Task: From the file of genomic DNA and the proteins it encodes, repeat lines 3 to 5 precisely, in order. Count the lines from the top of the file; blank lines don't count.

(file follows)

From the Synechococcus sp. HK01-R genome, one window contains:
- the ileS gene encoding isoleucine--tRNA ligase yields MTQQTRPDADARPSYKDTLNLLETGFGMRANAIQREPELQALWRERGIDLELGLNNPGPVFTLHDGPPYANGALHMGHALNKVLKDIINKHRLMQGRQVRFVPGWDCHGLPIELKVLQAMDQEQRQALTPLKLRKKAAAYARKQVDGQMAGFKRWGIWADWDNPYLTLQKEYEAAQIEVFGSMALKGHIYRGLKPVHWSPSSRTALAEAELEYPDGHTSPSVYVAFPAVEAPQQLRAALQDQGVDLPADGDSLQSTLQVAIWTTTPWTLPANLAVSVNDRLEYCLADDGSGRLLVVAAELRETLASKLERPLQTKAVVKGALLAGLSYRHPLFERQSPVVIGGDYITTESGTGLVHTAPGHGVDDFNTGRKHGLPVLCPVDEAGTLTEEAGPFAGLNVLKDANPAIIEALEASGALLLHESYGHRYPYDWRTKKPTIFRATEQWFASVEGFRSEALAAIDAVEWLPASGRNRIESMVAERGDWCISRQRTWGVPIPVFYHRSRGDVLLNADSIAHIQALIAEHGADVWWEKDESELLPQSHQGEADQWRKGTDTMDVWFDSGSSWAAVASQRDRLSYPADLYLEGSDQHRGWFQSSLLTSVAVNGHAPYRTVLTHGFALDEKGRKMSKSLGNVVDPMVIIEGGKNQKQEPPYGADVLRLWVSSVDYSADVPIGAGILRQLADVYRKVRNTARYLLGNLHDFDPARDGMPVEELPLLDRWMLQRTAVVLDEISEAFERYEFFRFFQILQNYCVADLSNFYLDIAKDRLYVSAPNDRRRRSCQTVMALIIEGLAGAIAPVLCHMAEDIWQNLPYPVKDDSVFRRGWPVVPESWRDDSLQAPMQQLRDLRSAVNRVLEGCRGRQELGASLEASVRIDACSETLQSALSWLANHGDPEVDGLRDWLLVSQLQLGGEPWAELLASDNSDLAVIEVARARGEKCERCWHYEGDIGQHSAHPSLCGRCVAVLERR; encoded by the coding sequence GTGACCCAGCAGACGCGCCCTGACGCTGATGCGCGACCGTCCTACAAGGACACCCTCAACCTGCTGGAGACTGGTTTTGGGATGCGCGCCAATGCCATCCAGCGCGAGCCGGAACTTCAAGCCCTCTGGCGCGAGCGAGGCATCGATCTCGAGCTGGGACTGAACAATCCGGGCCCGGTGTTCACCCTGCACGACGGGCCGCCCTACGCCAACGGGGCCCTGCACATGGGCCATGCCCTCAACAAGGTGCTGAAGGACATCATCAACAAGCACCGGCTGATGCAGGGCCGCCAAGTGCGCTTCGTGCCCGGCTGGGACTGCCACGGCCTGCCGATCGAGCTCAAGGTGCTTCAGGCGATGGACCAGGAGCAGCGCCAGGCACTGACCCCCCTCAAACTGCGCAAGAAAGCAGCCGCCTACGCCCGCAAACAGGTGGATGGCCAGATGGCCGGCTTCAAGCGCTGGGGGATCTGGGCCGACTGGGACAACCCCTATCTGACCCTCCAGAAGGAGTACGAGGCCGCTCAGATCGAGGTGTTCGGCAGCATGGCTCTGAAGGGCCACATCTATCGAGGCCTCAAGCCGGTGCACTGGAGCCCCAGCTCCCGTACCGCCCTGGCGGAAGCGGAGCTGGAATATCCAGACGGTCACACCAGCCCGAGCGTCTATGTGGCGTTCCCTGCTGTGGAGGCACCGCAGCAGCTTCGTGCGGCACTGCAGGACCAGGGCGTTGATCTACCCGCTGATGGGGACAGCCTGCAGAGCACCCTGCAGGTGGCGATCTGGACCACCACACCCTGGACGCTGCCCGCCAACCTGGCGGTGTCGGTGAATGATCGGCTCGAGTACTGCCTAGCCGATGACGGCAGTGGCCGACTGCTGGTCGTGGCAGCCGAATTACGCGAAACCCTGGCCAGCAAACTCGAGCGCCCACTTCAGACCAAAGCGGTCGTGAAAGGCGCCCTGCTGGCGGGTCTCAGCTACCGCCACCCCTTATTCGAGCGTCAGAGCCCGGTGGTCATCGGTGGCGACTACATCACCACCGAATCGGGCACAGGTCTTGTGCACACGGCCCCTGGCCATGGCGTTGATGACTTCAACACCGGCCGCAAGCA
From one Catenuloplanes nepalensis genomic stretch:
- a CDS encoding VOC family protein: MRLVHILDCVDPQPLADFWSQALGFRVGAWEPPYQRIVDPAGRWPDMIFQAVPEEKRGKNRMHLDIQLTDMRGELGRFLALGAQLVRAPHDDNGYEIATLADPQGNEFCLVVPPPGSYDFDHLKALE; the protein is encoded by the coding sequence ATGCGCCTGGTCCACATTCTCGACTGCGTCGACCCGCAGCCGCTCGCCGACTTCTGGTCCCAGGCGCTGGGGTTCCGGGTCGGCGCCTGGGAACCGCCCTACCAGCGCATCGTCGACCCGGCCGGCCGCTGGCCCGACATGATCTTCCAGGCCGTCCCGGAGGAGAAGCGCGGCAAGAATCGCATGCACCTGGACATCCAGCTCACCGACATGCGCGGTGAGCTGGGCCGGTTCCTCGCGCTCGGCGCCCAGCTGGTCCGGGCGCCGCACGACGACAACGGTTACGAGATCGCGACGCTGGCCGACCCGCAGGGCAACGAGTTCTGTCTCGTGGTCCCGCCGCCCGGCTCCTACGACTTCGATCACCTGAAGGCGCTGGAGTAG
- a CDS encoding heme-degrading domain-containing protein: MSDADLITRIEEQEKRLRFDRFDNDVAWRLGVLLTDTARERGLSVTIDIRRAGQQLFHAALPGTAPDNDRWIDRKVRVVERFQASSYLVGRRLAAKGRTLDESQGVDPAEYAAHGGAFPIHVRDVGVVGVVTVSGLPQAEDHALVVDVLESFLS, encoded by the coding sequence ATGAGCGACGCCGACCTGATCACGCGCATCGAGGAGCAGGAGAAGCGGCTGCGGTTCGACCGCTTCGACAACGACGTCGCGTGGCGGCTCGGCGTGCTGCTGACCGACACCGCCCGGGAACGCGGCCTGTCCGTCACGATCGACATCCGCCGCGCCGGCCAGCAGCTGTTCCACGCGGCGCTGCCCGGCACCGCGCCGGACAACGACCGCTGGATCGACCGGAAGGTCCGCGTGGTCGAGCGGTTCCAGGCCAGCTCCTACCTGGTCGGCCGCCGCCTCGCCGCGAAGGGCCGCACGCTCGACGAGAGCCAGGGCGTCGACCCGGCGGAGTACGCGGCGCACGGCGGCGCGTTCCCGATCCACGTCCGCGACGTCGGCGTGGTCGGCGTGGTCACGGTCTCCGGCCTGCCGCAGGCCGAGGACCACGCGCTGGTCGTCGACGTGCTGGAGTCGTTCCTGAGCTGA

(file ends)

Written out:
From one Catenuloplanes nepalensis genomic stretch:
- a CDS encoding VOC family protein: MRLVHILDCVDPQPLADFWSQALGFRVGAWEPPYQRIVDPAGRWPDMIFQAVPEEKRGKNRMHLDIQLTDMRGELGRFLALGAQLVRAPHDDNGYEIATLADPQGNEFCLVVPPPGSYDFDHLKALE; the protein is encoded by the coding sequence ATGCGCCTGGTCCACATTCTCGACTGCGTCGACCCGCAGCCGCTCGCCGACTTCTGGTCCCAGGCGCTGGGGTTCCGGGTCGGCGCCTGGGAACCGCCCTACCAGCGCATCGTCGACCCGGCCGGCCGCTGGCCCGACATGATCTTCCAGGCCGTCCCGGAGGAGAAGCGCGGCAAGAATCGCATGCACCTGGACATCCAGCTCACCGACATGCGCGGTGAGCTGGGCCGGTTCCTCGCGCTCGGCGCCCAGCTGGTCCGGGCGCCGCACGACGACAACGGTTACGAGATCGCGACGCTGGCCGACCCGCAGGGCAACGAGTTCTGTCTCGTGGTCCCGCCGCCCGGCTCCTACGACTTCGATCACCTGAAGGCGCTGGAGTAG
- a CDS encoding heme-degrading domain-containing protein: MSDADLITRIEEQEKRLRFDRFDNDVAWRLGVLLTDTARERGLSVTIDIRRAGQQLFHAALPGTAPDNDRWIDRKVRVVERFQASSYLVGRRLAAKGRTLDESQGVDPAEYAAHGGAFPIHVRDVGVVGVVTVSGLPQAEDHALVVDVLESFLS, encoded by the coding sequence ATGAGCGACGCCGACCTGATCACGCGCATCGAGGAGCAGGAGAAGCGGCTGCGGTTCGACCGCTTCGACAACGACGTCGCGTGGCGGCTCGGCGTGCTGCTGACCGACACCGCCCGGGAACGCGGCCTGTCCGTCACGATCGACATCCGCCGCGCCGGCCAGCAGCTGTTCCACGCGGCGCTGCCCGGCACCGCGCCGGACAACGACCGCTGGATCGACCGGAAGGTCCGCGTGGTCGAGCGGTTCCAGGCCAGCTCCTACCTGGTCGGCCGCCGCCTCGCCGCGAAGGGCCGCACGCTCGACGAGAGCCAGGGCGTCGACCCGGCGGAGTACGCGGCGCACGGCGGCGCGTTCCCGATCCACGTCCGCGACGTCGGCGTGGTCGGCGTGGTCACGGTCTCCGGCCTGCCGCAGGCCGAGGACCACGCGCTGGTCGTCGACGTGCTGGAGTCGTTCCTGAGCTGA